Loveland Lake to Lake Triathlon: A Great Event

by Rich Soares

Loveland Lake to Lake has been one of Colorado’s oldest and most popular multisport races – here’s why!


Photo by Ryan Muncy

#1 – Courses: The race starts in Lake Loveland with a well-marked swim course and plenty of water safety support.

Since 2001, the Olympic-distance bike course has been a generous thirty-miles (approximately six-mile longer than the standard Olympic-distance) that favors strong riders. A good portion of the race course was closed to cars, giving the riders a safe course to confidently hammer the pedals without concern for traffic. The course starts from Lake Loveland and follows the foothills to the north, featuring a climb to a breathtaking view of Horsetooth Reservoir. On the return from Horsetooth, riders enjoy an exhilarating descent and then a straight shot south back to Lake Loveland where they transition to a relatively flat and fast run course around the lake.

Starting in 2006, Aqua-Bike and Relay were added as categories, and starting in 2013 a Sprint distance course was added to the offering. The Sprint bike course is a flat and fast 15 miles, and the Sprint run course is equally fast taking athletes through North Lake Park with a handful of eye-catching sculptures.


#2 Competition: Prior to USAT’s region consolidations, Loveland Lake to Lake served as the Regional USAT Championship race and has historically attracted some of the most competitive triathletes.

Overall Olympic-distance winners Matt Malone and professional Uli Bromme threw down great performances with 2:13:30 and 2:26:09 respectively. The male overall Olympic-distance podium was separated by a mere 60 seconds with Karl Kahsar and Robby Chalfant rounding out 2nd and 3rd places.

The female podium showed Bromme’s domination with nearly 7 minutes separating 1st place from Linsey Knast’s 2nd and Annie Poland’s 3rd place. Whether competing for the races’ top spots, age grouper awards, or beating a previous PR, triathletes showed great sportsmanship and support of their fellow competitors.

#3 Community: For eighteen years, the Lake to Lake race has been a part of the fabric in the northern Colorado community. Race organizer, Peggy Shockley, reflected on how her children have grown up with the race and there is lasting evidence of her family’s fingerprints.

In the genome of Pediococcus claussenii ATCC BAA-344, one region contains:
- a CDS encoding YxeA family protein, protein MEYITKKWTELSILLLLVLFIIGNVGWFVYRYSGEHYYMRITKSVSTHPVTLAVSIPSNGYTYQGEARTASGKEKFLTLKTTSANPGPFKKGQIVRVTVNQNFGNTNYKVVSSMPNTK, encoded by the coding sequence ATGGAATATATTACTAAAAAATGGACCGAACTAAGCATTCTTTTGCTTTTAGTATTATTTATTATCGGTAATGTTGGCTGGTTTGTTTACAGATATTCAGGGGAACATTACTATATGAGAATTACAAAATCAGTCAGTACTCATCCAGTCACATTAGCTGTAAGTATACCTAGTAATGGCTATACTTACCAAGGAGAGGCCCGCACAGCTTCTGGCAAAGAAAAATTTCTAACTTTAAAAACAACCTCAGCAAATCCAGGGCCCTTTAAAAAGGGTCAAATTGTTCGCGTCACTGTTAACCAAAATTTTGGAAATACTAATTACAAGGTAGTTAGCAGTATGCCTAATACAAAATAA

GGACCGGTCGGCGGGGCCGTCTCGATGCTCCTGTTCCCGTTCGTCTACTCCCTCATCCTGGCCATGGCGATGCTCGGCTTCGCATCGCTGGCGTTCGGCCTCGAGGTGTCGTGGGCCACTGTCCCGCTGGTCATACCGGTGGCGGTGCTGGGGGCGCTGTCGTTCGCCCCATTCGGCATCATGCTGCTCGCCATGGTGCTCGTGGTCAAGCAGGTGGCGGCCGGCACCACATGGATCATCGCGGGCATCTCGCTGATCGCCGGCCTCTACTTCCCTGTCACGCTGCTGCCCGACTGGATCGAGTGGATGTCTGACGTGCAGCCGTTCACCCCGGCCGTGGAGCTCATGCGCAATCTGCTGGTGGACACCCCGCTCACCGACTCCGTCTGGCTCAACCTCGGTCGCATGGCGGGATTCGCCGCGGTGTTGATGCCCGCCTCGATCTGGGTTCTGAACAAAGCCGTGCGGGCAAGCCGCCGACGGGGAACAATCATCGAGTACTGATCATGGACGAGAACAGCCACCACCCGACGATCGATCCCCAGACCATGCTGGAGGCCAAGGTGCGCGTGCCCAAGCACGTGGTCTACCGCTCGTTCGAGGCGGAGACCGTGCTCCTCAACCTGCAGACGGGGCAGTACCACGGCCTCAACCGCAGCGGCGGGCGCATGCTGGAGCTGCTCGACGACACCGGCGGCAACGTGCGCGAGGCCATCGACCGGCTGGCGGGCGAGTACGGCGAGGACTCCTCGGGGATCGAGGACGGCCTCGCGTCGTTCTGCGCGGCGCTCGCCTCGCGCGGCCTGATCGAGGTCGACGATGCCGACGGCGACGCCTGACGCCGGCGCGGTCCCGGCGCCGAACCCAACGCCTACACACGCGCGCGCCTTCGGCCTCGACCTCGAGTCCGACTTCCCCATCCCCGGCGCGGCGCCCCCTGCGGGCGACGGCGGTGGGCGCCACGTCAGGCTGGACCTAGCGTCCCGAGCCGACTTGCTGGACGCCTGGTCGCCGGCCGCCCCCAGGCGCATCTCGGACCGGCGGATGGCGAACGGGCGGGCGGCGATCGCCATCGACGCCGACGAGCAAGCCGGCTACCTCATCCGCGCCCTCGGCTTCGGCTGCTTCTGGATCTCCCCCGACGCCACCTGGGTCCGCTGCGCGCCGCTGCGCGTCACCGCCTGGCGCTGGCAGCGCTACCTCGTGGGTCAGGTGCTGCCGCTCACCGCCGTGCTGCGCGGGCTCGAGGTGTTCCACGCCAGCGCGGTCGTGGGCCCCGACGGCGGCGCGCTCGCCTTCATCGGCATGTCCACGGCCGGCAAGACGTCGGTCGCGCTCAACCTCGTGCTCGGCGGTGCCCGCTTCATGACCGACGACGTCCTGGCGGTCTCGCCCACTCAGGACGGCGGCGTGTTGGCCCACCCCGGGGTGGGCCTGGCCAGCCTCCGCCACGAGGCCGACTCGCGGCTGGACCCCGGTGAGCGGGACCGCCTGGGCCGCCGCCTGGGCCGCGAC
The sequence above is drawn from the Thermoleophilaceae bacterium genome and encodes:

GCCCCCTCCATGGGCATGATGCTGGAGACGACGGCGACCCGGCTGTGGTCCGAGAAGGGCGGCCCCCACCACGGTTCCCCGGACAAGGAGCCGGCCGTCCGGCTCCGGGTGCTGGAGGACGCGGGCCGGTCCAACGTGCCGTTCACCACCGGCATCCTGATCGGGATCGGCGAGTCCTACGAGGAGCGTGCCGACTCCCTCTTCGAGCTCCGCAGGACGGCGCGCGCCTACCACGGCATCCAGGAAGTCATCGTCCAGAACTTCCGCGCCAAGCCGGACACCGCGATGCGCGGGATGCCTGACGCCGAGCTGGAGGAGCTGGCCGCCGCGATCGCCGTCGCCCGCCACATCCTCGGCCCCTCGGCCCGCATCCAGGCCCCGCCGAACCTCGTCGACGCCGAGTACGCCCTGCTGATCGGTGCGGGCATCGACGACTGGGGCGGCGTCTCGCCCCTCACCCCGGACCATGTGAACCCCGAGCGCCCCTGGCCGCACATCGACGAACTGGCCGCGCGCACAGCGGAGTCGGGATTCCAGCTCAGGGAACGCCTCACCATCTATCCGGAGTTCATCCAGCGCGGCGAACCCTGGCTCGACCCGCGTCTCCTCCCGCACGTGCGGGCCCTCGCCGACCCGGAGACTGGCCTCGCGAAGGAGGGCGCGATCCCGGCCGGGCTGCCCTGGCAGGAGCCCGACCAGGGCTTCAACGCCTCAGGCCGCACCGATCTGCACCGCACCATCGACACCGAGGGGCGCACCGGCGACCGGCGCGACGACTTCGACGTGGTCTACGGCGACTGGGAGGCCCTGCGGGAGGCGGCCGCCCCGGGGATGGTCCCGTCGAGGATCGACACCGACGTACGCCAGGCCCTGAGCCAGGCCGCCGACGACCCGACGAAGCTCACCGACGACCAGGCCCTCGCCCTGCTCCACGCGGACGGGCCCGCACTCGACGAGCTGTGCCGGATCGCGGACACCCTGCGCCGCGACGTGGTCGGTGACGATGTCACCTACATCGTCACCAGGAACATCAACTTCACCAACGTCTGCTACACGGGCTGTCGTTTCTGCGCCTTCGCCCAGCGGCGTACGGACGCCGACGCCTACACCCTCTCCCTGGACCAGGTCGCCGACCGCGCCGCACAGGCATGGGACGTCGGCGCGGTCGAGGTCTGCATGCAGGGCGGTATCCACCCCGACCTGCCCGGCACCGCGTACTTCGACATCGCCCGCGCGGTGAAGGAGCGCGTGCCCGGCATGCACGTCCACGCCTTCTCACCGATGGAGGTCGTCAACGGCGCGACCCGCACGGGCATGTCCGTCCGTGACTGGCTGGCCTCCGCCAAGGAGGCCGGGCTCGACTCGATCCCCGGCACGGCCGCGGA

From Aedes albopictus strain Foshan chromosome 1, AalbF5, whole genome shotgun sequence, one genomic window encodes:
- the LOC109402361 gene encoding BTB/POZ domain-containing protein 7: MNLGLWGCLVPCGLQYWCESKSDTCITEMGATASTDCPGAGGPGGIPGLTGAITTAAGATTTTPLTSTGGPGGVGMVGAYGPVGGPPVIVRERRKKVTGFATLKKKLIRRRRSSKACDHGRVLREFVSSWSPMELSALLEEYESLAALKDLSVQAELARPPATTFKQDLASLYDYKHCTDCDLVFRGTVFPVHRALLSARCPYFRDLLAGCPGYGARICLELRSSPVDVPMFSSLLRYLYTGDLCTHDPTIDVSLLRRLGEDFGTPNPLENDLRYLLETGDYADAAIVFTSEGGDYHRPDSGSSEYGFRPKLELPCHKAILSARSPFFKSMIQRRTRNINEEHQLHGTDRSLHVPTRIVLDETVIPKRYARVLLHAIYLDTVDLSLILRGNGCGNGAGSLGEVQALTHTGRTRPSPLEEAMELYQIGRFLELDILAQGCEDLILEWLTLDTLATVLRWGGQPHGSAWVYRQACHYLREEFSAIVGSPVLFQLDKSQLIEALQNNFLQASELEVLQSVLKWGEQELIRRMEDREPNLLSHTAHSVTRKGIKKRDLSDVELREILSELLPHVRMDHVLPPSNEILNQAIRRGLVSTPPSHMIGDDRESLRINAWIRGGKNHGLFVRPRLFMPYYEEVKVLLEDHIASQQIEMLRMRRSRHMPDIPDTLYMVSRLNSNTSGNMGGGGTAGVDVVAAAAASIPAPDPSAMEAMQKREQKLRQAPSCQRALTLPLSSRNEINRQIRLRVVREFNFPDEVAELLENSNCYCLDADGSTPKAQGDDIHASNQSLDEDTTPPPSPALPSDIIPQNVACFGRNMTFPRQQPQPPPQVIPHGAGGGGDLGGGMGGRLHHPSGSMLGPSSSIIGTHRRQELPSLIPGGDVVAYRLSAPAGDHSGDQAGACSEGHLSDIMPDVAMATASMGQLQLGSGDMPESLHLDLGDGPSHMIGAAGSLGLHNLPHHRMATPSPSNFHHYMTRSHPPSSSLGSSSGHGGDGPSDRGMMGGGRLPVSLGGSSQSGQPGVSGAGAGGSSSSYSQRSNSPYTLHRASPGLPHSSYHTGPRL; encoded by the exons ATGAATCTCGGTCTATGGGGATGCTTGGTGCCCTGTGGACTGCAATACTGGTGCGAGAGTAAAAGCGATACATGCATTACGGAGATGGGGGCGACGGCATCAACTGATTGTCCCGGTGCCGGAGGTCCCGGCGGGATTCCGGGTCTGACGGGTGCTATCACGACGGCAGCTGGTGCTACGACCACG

Ft. Collins resident Bruce Fries donned a race shirt from the original 2001 race that featured the artwork drawn by Peggy’s then grade-schoolers. Non-profits, church groups, the Loveland 4-H Club, and other local volunteers have been involved since the beginning. Peggy remembers that there were just a half dozen Loveland athletes in 2001. Now the race has a few hundred athletes from around the region, plus athletes from Texas, Nebraska, California, and as far as Florida.


#4 Celebration: The post-race celebration and award ceremony is one of the highlights of the race. This is not the type of race that gives athletes brown bananas and cold bagels as a recovery meal. Peggy and the Loveland Lake to Lake crew pull out all the stops and offer a catered full breakfast buffet.

Peggy explains, “we have hundreds of athletes that come to race with us and we want to give them a great experience.” Athletes built their own breakfast burritos with tortillas, scrambled eggs, pork sausage, pulled beef, ground turkey, black beans, rice and salsa. If that didn’t fill them up, they were able to graze the other buffet table of granola, yogurt, bagels, fruit and more. With their plates full, athletes sat on the lawn of the pavilion to eat and watch the award ceremony.  Food was provided by Catering to You by James   

Loveland Lake to Lake continues to be one of my favorite races in the region and I’m already looking forward to 2019!

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